SoulBounce’s Class Of 1995: Immature ‘We Got It’


Released just before Christmas in 1995, Immature's We Got It was a rather unexpected surprise album. Yeah, we know that all surprises are unexpected, but in this case, the redundant nature fits. Looked upon as a bunch of teenyboppers acting mannish at best, Immature produced a rather adult album full of slow jams inspired by G-Funk, good old fashioned '70s funk and '90s quiet storm radio. While the boys told us on their last album that Playtime Is Over, it wasn't until this album that we truly believed them. The boys were not just a cute little band, but a bunch of young macks eager to prove to everyone that they were just as capable of serenading a grown ass woman as Jodeci

Batman, Romeo and LDB, for lack of a better, less cliche or punny term, were going in a more "mature" direction. One might even say funky. The album samples and takes inspiration from a number of ‘70s funk hits, along with contemporary R&B music. Under the direction of Chris Stokes and his sister Smooth (remember her song, "Strawberries?"), the boys had cultivated a laid-back long player full of slow jams that defied the boys’ ages. Unfortunately, that’s where the problem with the project lies. The boys were a little too smooth for their own good. There’s nothing pop about it, and in a sense, nothing really pops out.

The video for the title track “We Got It” was pretty telling of the project. The video concept is that the boys show up for a concert, but instead of being greeted by the usual swarm of fans like they did in the video for “Feel the Funk,” they arrive at a nursing home. At first the boys are apprehensive about the age of their audience, but slowly and surely the senior citizens perk up and get down to the funky grooves of the underage trio. Of course, when you realize the song liberally samples Chocolate Milk’s late ‘70s hit “Girl Callin’,” it’s not that big of a surprise. The song is perfect for both their pre-teen Nickelodeon audience and older folks who bought the album to appease their daughters, granddaughters and nieces.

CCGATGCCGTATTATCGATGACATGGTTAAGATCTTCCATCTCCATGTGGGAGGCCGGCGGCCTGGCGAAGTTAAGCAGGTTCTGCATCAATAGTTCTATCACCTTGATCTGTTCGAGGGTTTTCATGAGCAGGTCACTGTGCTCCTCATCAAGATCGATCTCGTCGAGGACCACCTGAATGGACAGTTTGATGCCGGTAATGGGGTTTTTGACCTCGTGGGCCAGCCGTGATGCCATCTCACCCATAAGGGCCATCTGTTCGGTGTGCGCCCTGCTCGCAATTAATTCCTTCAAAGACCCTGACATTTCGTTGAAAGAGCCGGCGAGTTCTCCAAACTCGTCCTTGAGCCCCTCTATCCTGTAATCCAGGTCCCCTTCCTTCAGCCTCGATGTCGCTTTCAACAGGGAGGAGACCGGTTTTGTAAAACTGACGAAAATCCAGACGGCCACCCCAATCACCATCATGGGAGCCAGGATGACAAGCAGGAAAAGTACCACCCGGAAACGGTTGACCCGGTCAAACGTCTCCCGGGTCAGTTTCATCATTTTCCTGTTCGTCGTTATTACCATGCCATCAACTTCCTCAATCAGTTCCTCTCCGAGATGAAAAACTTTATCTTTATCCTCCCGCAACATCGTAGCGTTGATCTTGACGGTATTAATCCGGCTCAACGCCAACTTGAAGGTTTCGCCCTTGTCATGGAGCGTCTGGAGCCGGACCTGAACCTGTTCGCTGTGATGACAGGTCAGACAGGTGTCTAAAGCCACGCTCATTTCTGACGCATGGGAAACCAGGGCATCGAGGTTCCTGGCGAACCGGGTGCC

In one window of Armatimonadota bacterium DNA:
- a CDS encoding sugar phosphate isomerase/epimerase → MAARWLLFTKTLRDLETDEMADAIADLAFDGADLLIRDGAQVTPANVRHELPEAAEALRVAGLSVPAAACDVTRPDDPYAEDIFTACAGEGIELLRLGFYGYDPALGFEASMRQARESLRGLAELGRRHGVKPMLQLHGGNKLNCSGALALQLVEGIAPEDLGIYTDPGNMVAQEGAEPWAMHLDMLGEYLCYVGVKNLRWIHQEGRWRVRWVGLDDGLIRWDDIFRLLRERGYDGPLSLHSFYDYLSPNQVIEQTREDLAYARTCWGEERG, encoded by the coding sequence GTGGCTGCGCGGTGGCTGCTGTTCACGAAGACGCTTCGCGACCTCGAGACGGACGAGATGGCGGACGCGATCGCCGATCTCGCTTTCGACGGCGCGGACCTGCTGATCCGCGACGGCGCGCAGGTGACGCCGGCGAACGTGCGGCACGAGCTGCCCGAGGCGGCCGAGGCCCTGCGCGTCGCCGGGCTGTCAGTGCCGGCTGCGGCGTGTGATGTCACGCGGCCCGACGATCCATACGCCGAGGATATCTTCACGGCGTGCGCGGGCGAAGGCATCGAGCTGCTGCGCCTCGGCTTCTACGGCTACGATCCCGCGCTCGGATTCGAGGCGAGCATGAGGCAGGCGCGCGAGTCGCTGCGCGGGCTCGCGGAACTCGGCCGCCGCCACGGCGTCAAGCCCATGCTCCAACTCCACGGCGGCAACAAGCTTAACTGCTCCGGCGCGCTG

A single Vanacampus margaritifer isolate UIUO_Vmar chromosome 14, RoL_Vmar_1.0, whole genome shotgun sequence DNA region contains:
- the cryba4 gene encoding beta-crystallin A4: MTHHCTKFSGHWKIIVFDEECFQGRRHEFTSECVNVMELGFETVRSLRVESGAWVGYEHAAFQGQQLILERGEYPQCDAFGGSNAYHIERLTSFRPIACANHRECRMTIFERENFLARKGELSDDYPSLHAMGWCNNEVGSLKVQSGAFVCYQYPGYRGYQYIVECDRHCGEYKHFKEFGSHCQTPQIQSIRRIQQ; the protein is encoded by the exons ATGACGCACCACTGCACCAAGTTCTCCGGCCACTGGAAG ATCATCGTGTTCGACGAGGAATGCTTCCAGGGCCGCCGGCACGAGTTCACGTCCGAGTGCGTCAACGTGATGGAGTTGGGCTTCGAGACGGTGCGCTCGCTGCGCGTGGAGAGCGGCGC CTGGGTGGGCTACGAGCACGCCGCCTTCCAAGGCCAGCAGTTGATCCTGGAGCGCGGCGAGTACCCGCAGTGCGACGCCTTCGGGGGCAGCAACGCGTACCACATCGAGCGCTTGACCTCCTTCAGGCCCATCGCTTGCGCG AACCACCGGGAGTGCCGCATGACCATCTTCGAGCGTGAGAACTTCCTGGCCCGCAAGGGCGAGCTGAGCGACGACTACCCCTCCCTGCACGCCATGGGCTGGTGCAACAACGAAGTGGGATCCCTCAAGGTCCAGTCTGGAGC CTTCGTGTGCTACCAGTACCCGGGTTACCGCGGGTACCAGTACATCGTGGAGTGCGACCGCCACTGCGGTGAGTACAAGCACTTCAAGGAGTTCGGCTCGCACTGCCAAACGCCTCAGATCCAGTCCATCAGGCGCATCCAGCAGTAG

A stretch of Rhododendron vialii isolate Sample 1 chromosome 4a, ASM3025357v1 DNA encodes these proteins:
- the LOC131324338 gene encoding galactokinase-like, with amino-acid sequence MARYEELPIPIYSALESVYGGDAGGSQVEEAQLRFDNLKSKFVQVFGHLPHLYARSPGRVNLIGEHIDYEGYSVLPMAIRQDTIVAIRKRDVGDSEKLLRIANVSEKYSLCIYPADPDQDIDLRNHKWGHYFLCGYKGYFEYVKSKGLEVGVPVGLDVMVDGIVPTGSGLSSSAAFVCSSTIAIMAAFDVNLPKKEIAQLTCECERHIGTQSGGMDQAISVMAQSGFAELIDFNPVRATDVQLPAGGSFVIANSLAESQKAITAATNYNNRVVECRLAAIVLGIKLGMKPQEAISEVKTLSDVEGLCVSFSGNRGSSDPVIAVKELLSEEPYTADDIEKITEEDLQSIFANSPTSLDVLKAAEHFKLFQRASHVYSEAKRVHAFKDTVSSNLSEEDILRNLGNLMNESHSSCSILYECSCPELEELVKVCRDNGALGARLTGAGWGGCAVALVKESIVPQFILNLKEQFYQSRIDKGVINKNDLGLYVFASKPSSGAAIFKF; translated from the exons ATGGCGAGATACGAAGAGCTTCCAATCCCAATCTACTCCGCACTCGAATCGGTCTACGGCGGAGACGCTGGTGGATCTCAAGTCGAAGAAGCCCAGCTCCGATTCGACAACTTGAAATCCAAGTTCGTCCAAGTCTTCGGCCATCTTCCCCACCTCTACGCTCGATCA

The ‘70s funk/G-Funk sound would continue on the “Feel the Funk,” which was featured on the Dangerous Minds soundtrack, and on “Lover’s Groove.” The latter is a chill, mid-tempo track that incorporates both rapping by Romeo and Marques Houston’s silky vocals. Surprisingly, Romeo’s rapping, which is usually stilted and off-putting, works for the song.

However, their more mature sound didn't prevent them from going into teenybopper territory. While “Please Don’t Go” was the highest charting single on the album, hitting No. 36 on the Billboard Hot 100 and No. 16 on the Hot R&B Singles charts, it's also when the boys dip into that saccharine sweet boy band material of sweet nothings. However, a hit is a hit. 

Songs such as “Just A Little Bit,” “Pay You Back,” “Pager” and “I Can’t Stop The Rain,” are prime quiet storm material. They may have even made it on the GTD (Get the Draws) playlist, you know, if the thought of getting it on to the musical stylings of a group of tweens didn’t ruin the moment. Even their filler moments, “Candy” and “When It’s Love,” have their charms.

In retrospect, We Got It is an album full of disarming slow jams that would make even the biggest hater mumble something nice under their breath. Unfortunately, this album didn’t get the attention or the acclaim it deserved. We Got It peaked at No. 76 on the Billboard 200 album chart. However, the album  is the groups best charting project, faring better than their previous project, Playtime Is Over, which peaked at No. 88, and their next album, The Journey, peaking at No. 92. Maybe the group should have gone a little more pop instead of urban R&B. Maybe they should have focused more on making music for tweens instead of including their guardians in the mix. What ever the case may be, We Got It is truly a hidden treasure of great ‘90s R&B.

Immature We Got It [Amazon][iTunes][Spotify]

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